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Australia still outside the top 20 in global competitiveness

27 September, 2017

It is time to return to the economic reform agenda or we risk being further left behind, the Australian Chamber of Commerce and Industry said recently.

The latest World Economic Forum Global Competitiveness Index Report placed Australia 21st in the world.

James Pearson, Chief Executive of the Australian Chamber said:

"The WEF's latest Global Competitiveness Index shows that yet again, Australia remains outside the top 20 most competitive nations. 

"In just one decade Australia has fallen from 10th to 21st on the Global Competitiveness Index. This year’s report confirms what we already know. Our biggest weakness is in the areas of innovation, tax reform, and workplace relations.

"Australia is blessed with many natural advantages, but this century is characterised by disruption and in an age of disruption you cannot stand still or you will be overtaken.

"The reality is that many other nations have been reforming their economies faster than us.

"This is why we focused our domestic agenda on advocating for policies to improve our competitiveness and get Australia back into the top 10 within the next 10 years.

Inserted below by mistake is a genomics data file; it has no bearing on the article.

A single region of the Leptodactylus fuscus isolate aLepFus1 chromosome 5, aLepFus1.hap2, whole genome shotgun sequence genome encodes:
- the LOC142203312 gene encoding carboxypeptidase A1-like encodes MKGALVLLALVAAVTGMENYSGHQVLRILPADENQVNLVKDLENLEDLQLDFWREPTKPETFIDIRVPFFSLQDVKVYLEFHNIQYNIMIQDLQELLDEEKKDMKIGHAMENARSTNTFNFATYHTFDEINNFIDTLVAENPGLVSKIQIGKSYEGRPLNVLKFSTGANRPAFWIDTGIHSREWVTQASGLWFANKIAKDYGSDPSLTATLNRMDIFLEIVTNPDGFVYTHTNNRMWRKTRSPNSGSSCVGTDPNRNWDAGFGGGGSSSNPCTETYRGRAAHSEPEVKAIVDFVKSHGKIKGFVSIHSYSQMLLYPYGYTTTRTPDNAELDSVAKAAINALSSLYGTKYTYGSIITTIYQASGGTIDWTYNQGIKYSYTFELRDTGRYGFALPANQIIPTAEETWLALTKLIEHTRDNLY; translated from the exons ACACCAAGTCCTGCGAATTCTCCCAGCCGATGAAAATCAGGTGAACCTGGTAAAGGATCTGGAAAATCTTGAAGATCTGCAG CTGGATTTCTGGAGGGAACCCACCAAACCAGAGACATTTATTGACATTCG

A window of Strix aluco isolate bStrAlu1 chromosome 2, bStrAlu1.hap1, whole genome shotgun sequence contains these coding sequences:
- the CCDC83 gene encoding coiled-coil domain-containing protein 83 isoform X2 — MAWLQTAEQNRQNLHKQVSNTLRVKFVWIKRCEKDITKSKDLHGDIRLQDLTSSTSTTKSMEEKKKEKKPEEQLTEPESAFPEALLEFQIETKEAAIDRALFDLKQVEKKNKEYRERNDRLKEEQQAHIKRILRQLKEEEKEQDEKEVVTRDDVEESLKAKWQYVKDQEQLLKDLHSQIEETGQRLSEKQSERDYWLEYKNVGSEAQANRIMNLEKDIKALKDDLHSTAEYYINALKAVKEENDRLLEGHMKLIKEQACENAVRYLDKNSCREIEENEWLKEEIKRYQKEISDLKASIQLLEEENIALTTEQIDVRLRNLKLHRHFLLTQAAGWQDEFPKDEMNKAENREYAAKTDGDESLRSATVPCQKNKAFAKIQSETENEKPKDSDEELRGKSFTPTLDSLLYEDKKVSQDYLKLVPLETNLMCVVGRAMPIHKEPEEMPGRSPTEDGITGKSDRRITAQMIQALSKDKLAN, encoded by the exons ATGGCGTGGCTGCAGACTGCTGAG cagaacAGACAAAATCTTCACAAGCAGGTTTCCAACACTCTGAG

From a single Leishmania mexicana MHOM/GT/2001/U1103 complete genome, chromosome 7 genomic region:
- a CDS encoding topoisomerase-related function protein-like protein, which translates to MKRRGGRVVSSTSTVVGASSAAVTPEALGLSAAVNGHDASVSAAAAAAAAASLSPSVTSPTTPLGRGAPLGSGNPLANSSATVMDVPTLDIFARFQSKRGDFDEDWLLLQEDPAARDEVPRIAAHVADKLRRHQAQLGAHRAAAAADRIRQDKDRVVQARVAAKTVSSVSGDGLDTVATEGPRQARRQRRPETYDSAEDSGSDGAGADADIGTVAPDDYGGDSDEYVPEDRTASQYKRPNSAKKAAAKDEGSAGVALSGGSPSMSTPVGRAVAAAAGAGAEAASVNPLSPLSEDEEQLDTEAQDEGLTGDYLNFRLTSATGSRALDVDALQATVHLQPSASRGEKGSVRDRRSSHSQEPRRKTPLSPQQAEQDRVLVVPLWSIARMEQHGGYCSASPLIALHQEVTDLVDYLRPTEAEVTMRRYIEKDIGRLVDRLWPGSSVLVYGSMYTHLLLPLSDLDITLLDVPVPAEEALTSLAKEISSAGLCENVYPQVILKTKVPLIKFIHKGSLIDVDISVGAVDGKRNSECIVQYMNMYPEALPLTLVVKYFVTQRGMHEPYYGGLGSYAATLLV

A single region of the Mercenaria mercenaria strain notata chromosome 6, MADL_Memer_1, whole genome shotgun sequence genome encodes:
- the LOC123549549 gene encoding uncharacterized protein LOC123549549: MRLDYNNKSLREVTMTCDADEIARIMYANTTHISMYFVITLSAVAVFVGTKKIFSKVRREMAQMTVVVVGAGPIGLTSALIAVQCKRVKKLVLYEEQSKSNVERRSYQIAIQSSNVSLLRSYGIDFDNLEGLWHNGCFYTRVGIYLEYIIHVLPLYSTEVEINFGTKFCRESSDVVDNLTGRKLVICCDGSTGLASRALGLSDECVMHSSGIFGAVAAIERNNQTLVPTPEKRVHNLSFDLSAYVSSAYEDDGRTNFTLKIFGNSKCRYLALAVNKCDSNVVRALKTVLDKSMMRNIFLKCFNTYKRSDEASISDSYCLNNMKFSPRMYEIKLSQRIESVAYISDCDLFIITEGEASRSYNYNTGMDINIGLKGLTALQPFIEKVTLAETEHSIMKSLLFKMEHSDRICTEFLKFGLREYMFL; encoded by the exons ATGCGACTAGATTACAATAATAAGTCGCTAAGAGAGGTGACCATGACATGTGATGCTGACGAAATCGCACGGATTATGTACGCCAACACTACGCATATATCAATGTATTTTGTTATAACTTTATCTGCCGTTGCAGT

"We need to reduce our company tax rates to be competitive with the rest of the world and ensure we have world-class domestic policy settings to provide a business environment that unleashes our entrepreneurs.

"We need to provide better assistance to employers to take on apprenticeships and trainees, help industries to grow through better workplace relations, encourage innovation and value for money through competition in government-funded service delivery and ensure we build the transport, communications and energy infrastructure we need.

"We need to remove the barriers to trade, investment and the movement of people that constrain the capacity of Australian businesses to engage in international markets.

"We need to consistently focus on removing red tape, which benefits local businesses, and makes it easier for international businesses to operate in Australia.

"We have seen what happens when our domestic reform agenda stalls, we get left behind and the result is less investment, fewer jobs and missed opportunities.

"This latest report is another reminder that we must return to the economic reform agenda and address the issues that are holding our economy back. Improving our global competitiveness will ensure that all Australians benefit from the increased job opportunities and wage growth generated by a growing, competitive Australian economy."

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